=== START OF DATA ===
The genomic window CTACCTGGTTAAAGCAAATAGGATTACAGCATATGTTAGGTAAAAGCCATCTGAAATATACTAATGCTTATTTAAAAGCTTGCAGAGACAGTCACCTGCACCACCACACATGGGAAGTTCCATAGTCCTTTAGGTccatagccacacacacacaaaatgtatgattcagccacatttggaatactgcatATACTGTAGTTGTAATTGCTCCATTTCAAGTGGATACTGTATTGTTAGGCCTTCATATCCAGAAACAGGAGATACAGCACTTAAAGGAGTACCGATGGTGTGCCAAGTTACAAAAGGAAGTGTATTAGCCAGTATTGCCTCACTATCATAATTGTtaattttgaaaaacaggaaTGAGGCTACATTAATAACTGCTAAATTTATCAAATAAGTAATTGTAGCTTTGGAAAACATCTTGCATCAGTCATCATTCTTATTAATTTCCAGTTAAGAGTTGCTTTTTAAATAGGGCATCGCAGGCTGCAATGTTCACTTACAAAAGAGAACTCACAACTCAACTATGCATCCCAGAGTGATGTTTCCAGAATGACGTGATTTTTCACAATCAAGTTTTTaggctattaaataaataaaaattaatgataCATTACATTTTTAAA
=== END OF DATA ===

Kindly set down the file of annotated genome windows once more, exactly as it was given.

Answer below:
The genomic window CTACCTGGTTAAAGCAAATAGGATTACAGCATATGTTAGGTAAAAGCCATCTGAAATATACTAATGCTTATTTAAAAGCTTGCAGAGACAGTCACCTGCACCACCACACATGGGAAGTTCCATAGTCCTTTAGGTccatagccacacacacacaaaatgtatgattcagccacatttggaatactgcatATACTGTAGTTGTAATTGCTCCATTTCAAGTGGATACTGTATTGTTAGGCCTTCATATCCAGAAACAGGAGATACAGCACTTAAAGGAGTACCGATGGTGTGCCAAGTTACAAAAGGAAGTGTATTAGCCAGTATTGCCTCACTATCATAATTGTtaattttgaaaaacaggaaTGAGGCTACATTAATAACTGCTAAATTTATCAAATAAGTAATTGTAGCTTTGGAAAACATCTTGCATCAGTCATCATTCTTATTAATTTCCAGTTAAGAGTTGCTTTTTAAATAGGGCATCGCAGGCTGCAATGTTCACTTACAAAAGAGAACTCACAACTCAACTATGCATCCCAGAGTGATGTTTCCAGAATGACGTGATTTTTCACAATCAAGTTTTTaggctattaaataaataaaaattaatgataCATTACATTTTTAAA